Whatever the outcome of Monday’s summit between President Trump and Kim Jong Un winds up being, watching the two men occupy the same space in Singapore proved to be compelling TV. But as people around the world turned their eyes to the historic meeting, the citizens of North Korea were treated instead to a musical about miners via the country's state-sanctioned TV.
BBC Monitoring reporter Alistair Coleman, who keeps track of media worldwide, tweeted some of the highlights from the big show in the DPRK. The patriotic musical featured both male and female performers singing, dancing, and drill miming while wearing construction helmets.
Things started on an upbeat note. By the looks of things, North Korean musical theater has adopted the fine tradition of using jazz hands:
But the opera, like most operas, soon took a tragic turn. Coleman said the whole thing turned "a bit Wagnerian" after one of the characters was killed in a tragic mining accident—hence the anguished faces, flowers, and melancholy accordion music.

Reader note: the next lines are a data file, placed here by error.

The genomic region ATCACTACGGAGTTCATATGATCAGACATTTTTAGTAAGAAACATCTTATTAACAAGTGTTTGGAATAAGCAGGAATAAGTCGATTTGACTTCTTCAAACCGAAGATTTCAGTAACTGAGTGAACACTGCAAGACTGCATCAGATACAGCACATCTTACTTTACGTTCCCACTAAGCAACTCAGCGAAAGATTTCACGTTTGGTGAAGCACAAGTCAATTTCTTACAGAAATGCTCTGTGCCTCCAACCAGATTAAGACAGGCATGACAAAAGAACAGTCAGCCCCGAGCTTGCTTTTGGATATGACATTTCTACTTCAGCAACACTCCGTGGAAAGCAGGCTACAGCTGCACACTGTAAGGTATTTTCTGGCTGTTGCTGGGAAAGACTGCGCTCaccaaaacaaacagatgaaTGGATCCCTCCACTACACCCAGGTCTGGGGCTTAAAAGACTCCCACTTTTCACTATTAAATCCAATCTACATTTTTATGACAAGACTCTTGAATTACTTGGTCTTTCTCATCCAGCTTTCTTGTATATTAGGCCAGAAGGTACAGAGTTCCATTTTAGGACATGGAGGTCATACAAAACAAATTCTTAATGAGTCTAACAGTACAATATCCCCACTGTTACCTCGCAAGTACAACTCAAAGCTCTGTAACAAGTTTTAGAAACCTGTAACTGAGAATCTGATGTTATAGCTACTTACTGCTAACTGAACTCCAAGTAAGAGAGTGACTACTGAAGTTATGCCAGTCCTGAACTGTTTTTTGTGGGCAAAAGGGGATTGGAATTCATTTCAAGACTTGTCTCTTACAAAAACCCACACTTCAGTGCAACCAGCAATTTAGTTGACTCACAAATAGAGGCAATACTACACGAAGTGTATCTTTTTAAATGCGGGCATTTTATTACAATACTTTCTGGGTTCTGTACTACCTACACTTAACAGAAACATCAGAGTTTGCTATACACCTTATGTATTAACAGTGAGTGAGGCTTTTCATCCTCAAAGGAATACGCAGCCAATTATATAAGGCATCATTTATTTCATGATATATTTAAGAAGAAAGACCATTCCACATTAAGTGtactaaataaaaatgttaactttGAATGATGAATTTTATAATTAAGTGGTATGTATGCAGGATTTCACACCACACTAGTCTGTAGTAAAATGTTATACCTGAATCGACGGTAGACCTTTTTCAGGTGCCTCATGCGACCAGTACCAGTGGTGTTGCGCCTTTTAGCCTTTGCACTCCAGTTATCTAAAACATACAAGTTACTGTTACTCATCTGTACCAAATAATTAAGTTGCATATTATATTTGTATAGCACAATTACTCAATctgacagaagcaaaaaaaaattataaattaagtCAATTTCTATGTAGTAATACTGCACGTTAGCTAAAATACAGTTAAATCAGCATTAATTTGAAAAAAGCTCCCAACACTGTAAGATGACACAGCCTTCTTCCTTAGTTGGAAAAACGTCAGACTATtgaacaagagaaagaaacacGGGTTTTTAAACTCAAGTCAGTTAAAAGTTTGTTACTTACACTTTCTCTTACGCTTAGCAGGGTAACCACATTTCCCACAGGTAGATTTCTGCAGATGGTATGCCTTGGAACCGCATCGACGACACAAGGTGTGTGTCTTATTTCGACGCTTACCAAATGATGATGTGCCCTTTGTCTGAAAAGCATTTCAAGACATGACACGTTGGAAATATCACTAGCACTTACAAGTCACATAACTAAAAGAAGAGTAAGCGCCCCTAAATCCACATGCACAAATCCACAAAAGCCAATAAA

There was an inevitable outing for the country's flag:
More impassioned singing:
And finally, before the curtains closed and regular programming resumed, the miners were joined by some benevolent military characters and everyone cheered under a stirring sunset.
The broadcast was a bit of misdirection from the DPRK, which generally waits to report on Kim's actions for a few days to control the narrative. Had the cameras been rolling live for the meeting, North Koreans would have seen Trump showing that fake movie trailer the White House made, cracking fat jokes, or talking about his limousine.
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This article originally appeared on VICE US.